For the Week of December 5, 2016

Can we use the following CPT code for ultrasound guidance for vascular access in the heart cath lab if we have documentation and archived images?

76937         Ultrasound guidance for vascular access requiring ultrasound evaluation of potential access sites, documentation of selected                    vessel patency, concurrent realtime ultrasound visualization of vascular needle entry, with permanent recording and reporting                    (List separately in addition to code for primary procedure)

If all of the guidelines of 76937 are met, then yes it can be coded with cath lab procedures.

 

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Has the FDA finalized its guidance on LDTs yet?

According to a report from the American Hospital Association, the U.S. Food and Drug Administration (FDA) plans to delay its final rule on laboratory developed tests (LDTs). It will, instead, wait to work with the next administration and Congress, according to multiple news reports.

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How do we bill for pharmacy supplies?

There are two classifications for supplies: sterile and non-sterile, and a different revenue code must be reported for each group. Nonsterile supplies are assigned to revenue code 271, and sterile supplies are assigned to revenue code 272. There are usually no CPT or HCPCS Level II codes assigned to these revenue codes.

Most drugs are packaged into the outpatient prospective payment system (OPPS) ambulatory payment classification (APC) rate for Medicare patients and are reported with revenue code 250—general pharmacy. Some drugs require specific identification and will be paid separately under the APC system. A drug that has an associated HCPCS Level II “J” code can be reported on the claim form on separate line items with revenue code 636—drug requiring detailed coding. Depending upon the actual J code, additional reimbursement may be realized on the Medi¬care remittance advice.

Each year, when the final OPPS rule is released in November, it is important that facilities have a chargemaster analyst review the drugs and determine if the appropriate HCPCS level II “J” codes are being reported.

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A patient had two different ultrasound exams (76536) completed on the same visit. One was for thyroid nodules and the other was for a lump on the patient’s jaw. Can we bill for both of these exams separately, or should we only bill as one charge?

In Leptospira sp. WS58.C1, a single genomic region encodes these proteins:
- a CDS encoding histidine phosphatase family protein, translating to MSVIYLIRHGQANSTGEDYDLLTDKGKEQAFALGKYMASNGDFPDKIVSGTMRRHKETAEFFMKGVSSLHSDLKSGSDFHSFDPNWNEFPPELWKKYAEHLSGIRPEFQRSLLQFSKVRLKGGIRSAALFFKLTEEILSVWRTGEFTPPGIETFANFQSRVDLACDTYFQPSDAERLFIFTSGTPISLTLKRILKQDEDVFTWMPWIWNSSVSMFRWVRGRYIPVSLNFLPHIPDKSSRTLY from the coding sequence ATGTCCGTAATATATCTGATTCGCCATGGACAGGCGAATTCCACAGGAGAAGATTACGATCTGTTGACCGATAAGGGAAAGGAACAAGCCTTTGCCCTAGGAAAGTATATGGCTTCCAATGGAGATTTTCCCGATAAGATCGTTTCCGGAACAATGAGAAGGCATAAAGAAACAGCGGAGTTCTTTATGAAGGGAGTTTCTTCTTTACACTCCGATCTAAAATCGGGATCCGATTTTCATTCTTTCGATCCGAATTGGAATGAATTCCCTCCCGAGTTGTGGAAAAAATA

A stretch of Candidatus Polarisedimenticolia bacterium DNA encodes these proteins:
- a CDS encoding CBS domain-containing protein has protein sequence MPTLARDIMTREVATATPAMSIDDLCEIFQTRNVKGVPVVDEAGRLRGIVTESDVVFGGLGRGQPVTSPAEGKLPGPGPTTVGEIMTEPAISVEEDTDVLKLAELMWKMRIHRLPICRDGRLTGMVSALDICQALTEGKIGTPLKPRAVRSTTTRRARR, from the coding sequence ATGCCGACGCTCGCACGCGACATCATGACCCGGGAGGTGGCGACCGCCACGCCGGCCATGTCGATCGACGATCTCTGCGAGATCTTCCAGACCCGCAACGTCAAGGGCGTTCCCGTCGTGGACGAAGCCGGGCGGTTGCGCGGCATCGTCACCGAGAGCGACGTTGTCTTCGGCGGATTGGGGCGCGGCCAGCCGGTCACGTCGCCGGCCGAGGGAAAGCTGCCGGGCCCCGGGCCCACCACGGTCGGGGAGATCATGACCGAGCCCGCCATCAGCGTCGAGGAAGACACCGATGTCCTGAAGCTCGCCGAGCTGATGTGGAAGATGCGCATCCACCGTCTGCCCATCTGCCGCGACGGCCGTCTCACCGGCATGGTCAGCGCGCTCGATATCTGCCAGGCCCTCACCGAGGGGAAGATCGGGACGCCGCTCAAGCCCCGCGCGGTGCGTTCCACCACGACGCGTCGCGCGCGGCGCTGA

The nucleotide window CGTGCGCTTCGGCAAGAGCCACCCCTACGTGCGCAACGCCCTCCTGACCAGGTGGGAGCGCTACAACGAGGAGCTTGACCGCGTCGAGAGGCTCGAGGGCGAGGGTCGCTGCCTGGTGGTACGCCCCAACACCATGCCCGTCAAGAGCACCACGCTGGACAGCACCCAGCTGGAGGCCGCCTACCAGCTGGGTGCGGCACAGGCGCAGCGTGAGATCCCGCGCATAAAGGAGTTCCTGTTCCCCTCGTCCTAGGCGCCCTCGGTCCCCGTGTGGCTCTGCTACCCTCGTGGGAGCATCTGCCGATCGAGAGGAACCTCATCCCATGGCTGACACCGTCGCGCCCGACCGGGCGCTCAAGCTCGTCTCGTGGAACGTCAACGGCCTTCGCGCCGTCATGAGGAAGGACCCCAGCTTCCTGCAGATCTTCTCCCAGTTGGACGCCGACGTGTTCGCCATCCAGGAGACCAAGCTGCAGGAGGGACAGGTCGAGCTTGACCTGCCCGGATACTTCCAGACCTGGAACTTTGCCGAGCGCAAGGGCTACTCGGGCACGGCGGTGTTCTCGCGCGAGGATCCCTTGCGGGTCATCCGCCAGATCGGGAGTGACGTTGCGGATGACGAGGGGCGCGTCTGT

You would report the following code only once. It includes all ultrasound imaging of the soft tissues of the head and neck.

76536 Ultrasound, soft tissues of head and neck (e.g., thyroid, parathyroid, parotid), real time with image documentation

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Many people use the terms “sleep testing” and PSG interchangeable. Is this correct?

Sleep testing differs from polysomnography (PSG) in that the latter requires the presence of sleep staging, which includes a qualitative and quantitative assessment of sleep as determined by standard sleep-scoring techniques. Accordingly, at the same session, a sleep study and PSG are not reported together.

PSG requires at least one central and usually several other EEG electrodes. EEG procurement for PSG (sleep staging) differs greatly from that required for diagnostic EEG testing (i.e., acquisition speed, number of channels, etc.). Accordingly, EEG testing is not to be reported with PSG unless performed separately; the EEG tests, if rendered with a separate report, are to be reported with modifier 59 or one of the X{EPSU} modifiers, indicating that this represents a different session from the sleep study.

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In regard to medical records, what does the phrase “cloning” mean?

Copying and pasting documentation from a previous visit into the current visit of a medical record is known as “cloning.” In some systems some information is automatically populated from the previous visit information. Providers who do not validate the information that is brought forward and/or just accept the information can cause tremendous headaches from several different standpoints. Information that is not relevant to that patient visit and/or is inaccurate may be used to code and bill inappropriate charges. Inaccurate or incomplete information may pose a legal issue when someone is called upon to testify about the medical record documentation in a legal proceeding.

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